A hundred and fifty miles farther down the Florida interstate, the limousine engine blew. "The limousine was going to hell!" Ray said. The old car drifted off the highway, coasting slower and slower, finally lurching into a parking lot of a Howard Johnson motor lodge. Ray and the old driver both got rooms and called it a day. The next morning, Ray called a taxi company to take him the remaining distance to Orlando. "Smokey and the Bandit showed up," said Ray, referencing the 1977 film starring Burt Reynolds and Jackie Gleason. When the taxi rolled up, Ray noted that the driver was a dead ringer for Gleason. To top it off, Ray learned that the driver was the town sheriff, who moonlighted as the town cabbie. The sheriff-cabbie drove Ray the remaining distance to Orlando, pontificating the entire way, acting as tour director, pointing out various Sunshine State sights. "The taxi trip must have cost me two hundred dollars," said Ray. "But it was a great trip because he was a great guy."

However, once Bradbury finally got on property, things began running smoothly again. Thanks to that Disney magic. Take -- for instance -- what happened on EPCOT's opening night:

Ray's twenty-seven-year-old daughter Bettina joined her father for the grand opening of EPCOT, a three-day multimillion-dollar extravaganza ... One evening, as father and daughter were strolling through the park's World Showcase -- a series of recreated international streets and buildings -- it stormed. Ray recalled with awe that the EPCOT staff appeared almost instanteously with complimentary umbrellas for the thousands of guests.

Speaking of Disney Magic, I just came across Morris Walker's "Steve Martin: The Magic Years" (S.P.I. Books, February 2001). Which -- to be honest -- isn't really much of a book. Though -- that said -- it still has some fairly interesting tales to tell about the years Steve Martin spent at Disneyland. According to Walker, Martin actually started working at the Anaheim theme park back in 1956 when the writer & comedian was only 10.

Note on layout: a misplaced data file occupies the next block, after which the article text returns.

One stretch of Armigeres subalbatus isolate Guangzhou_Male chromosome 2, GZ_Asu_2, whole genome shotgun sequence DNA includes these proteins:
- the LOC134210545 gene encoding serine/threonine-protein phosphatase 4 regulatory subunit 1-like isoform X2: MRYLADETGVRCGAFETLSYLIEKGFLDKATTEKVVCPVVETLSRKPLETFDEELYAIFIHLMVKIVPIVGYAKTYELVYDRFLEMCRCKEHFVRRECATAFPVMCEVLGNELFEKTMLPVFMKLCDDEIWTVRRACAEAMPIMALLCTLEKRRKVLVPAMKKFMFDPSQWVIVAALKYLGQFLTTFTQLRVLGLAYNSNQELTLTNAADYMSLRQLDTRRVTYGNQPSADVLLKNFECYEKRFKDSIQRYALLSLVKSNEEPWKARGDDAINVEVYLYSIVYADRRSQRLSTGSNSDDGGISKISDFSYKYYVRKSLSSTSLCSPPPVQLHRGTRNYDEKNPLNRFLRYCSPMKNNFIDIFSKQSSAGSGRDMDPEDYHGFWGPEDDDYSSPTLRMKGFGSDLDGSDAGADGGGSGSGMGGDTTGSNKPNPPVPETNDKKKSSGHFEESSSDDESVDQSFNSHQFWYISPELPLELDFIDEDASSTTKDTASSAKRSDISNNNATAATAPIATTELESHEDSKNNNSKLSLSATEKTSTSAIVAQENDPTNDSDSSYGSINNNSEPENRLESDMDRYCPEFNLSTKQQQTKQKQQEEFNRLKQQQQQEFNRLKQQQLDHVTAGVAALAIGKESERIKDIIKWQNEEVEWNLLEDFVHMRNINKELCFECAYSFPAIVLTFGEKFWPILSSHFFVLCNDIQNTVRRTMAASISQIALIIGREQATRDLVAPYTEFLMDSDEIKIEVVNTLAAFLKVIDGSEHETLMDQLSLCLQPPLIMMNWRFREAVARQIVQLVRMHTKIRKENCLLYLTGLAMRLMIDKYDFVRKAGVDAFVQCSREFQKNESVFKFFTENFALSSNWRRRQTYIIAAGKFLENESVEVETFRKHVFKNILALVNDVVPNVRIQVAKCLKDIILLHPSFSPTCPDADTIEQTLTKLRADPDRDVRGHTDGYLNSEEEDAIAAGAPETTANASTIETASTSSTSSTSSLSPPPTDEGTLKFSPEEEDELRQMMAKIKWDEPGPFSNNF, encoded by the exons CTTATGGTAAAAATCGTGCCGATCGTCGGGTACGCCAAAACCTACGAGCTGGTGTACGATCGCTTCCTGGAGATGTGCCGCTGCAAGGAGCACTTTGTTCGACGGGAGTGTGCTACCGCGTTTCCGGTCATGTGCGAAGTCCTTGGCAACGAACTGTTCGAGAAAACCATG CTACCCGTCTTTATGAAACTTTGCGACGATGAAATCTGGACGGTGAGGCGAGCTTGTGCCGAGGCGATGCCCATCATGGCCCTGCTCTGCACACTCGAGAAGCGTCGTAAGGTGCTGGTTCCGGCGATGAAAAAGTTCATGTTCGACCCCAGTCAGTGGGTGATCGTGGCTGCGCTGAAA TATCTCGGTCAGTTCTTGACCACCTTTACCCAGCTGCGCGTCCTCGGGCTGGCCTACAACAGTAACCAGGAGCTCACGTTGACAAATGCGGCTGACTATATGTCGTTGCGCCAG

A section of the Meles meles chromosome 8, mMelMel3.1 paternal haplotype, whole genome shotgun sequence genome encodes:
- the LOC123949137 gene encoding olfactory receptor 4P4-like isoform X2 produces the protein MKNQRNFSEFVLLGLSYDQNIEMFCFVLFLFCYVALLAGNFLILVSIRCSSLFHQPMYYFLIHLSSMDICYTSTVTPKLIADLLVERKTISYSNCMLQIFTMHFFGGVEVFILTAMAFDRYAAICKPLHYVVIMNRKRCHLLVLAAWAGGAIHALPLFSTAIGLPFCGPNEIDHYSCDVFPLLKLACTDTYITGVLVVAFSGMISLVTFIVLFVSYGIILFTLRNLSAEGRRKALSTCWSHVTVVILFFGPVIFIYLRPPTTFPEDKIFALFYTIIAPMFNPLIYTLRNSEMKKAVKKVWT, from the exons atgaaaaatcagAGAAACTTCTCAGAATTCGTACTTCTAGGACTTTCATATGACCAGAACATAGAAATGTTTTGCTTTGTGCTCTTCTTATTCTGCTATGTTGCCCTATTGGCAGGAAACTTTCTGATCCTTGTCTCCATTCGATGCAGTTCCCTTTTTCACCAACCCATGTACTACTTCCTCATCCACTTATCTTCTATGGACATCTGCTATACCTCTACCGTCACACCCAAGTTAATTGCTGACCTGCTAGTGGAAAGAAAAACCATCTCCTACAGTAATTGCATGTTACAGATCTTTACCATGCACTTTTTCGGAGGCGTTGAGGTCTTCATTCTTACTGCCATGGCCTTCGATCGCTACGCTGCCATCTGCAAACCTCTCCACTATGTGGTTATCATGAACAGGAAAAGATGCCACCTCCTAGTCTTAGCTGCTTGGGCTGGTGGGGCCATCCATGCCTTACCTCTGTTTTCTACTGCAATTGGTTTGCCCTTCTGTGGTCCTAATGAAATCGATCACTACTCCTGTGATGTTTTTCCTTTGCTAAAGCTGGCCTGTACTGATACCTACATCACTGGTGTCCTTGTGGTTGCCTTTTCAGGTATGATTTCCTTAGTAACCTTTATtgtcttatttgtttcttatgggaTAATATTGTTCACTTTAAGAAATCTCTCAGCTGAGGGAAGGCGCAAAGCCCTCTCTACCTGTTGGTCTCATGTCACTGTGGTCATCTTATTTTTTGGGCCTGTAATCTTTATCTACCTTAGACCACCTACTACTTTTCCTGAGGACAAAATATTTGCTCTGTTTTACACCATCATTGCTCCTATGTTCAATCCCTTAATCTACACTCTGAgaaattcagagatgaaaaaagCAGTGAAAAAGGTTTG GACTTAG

Steve supposedly started out by selling balloons & souvenir programs, but eventually found work at the Magic Shop on Main Street U.S.A. Once there, Martin -- under the guidance of the store's manager James A. Hume AKA the Great Aldini -- honed his craft. Continually practicing the many tricks that were sold in the shop until Steve's obvious talent came to the attention of the Magic Kingdom's main comic-magician, Wally Boag.

In "The Magic Years," Walker recalls how Boag gave Martin his first big break in show business:

I flashed back to the many hours Steve and I spent in the Golden Horseshoe Theater in Frontierland watching Wally Boag. Wally would do his vaudeville act almost the same everyday, but that wouldn't lessen our enthusiasm for the progra. He was a master with balloon animals and other vaudeville craziness. Of course, his balloon animals actually looked like animals. Steve would also create adorable little balloon animals, but in his act in the late seventies, he preferred to create a large, obscene monstrosity and call in an interuterine device for an elephant. After Steve had perfected many magic tricks at the Magic Shoppe in Disneyland, Wally Boag featured Steve in a show at the Golden Horseshoe that was supposed to be called "YOUTH AND MAGIC." Fate must have grabbed the painter's brush, because when finished, the sign accidentally read: "MOUTH AND MAGIC."

Speaking of "Mouth," I think I'll shut up now and get back to working on Monday's "Star Tours" story. You folks have a great weekend, okay?